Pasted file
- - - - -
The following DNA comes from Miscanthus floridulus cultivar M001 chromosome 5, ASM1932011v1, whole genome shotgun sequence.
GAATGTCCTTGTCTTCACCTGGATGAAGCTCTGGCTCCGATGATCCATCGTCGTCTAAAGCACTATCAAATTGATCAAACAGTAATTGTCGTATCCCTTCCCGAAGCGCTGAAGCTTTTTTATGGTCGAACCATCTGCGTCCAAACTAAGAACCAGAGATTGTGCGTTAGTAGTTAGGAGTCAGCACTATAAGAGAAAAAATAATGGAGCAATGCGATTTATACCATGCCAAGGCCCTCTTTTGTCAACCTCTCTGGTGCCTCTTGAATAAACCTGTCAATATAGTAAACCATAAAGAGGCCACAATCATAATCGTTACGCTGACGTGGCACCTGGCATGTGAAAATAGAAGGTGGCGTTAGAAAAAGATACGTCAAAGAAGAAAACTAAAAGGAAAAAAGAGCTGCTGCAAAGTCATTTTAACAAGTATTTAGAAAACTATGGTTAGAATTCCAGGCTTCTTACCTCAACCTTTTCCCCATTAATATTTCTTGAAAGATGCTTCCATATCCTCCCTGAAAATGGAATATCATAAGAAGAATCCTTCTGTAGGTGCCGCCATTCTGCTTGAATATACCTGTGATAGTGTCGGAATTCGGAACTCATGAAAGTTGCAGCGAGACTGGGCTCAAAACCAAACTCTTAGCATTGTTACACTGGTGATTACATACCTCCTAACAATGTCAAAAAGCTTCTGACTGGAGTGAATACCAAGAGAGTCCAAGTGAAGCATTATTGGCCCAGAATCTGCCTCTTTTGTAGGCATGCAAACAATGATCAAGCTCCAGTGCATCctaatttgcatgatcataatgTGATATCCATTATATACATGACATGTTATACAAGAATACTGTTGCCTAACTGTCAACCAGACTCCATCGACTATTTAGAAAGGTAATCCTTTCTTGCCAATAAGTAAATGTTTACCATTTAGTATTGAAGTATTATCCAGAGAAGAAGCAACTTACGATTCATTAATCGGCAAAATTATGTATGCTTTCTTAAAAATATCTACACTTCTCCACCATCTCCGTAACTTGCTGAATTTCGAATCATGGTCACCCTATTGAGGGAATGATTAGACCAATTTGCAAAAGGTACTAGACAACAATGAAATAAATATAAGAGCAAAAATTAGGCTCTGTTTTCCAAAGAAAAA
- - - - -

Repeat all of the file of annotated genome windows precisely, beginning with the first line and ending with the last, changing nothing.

The following DNA comes from Miscanthus floridulus cultivar M001 chromosome 5, ASM1932011v1, whole genome shotgun sequence.
GAATGTCCTTGTCTTCACCTGGATGAAGCTCTGGCTCCGATGATCCATCGTCGTCTAAAGCACTATCAAATTGATCAAACAGTAATTGTCGTATCCCTTCCCGAAGCGCTGAAGCTTTTTTATGGTCGAACCATCTGCGTCCAAACTAAGAACCAGAGATTGTGCGTTAGTAGTTAGGAGTCAGCACTATAAGAGAAAAAATAATGGAGCAATGCGATTTATACCATGCCAAGGCCCTCTTTTGTCAACCTCTCTGGTGCCTCTTGAATAAACCTGTCAATATAGTAAACCATAAAGAGGCCACAATCATAATCGTTACGCTGACGTGGCACCTGGCATGTGAAAATAGAAGGTGGCGTTAGAAAAAGATACGTCAAAGAAGAAAACTAAAAGGAAAAAAGAGCTGCTGCAAAGTCATTTTAACAAGTATTTAGAAAACTATGGTTAGAATTCCAGGCTTCTTACCTCAACCTTTTCCCCATTAATATTTCTTGAAAGATGCTTCCATATCCTCCCTGAAAATGGAATATCATAAGAAGAATCCTTCTGTAGGTGCCGCCATTCTGCTTGAATATACCTGTGATAGTGTCGGAATTCGGAACTCATGAAAGTTGCAGCGAGACTGGGCTCAAAACCAAACTCTTAGCATTGTTACACTGGTGATTACATACCTCCTAACAATGTCAAAAAGCTTCTGACTGGAGTGAATACCAAGAGAGTCCAAGTGAAGCATTATTGGCCCAGAATCTGCCTCTTTTGTAGGCATGCAAACAATGATCAAGCTCCAGTGCATCctaatttgcatgatcataatgTGATATCCATTATATACATGACATGTTATACAAGAATACTGTTGCCTAACTGTCAACCAGACTCCATCGACTATTTAGAAAGGTAATCCTTTCTTGCCAATAAGTAAATGTTTACCATTTAGTATTGAAGTATTATCCAGAGAAGAAGCAACTTACGATTCATTAATCGGCAAAATTATGTATGCTTTCTTAAAAATATCTACACTTCTCCACCATCTCCGTAACTTGCTGAATTTCGAATCATGGTCACCCTATTGAGGGAATGATTAGACCAATTTGCAAAAGGTACTAGACAACAATGAAATAAATATAAGAGCAAAAATTAGGCTCTGTTTTCCAAAGAAAAA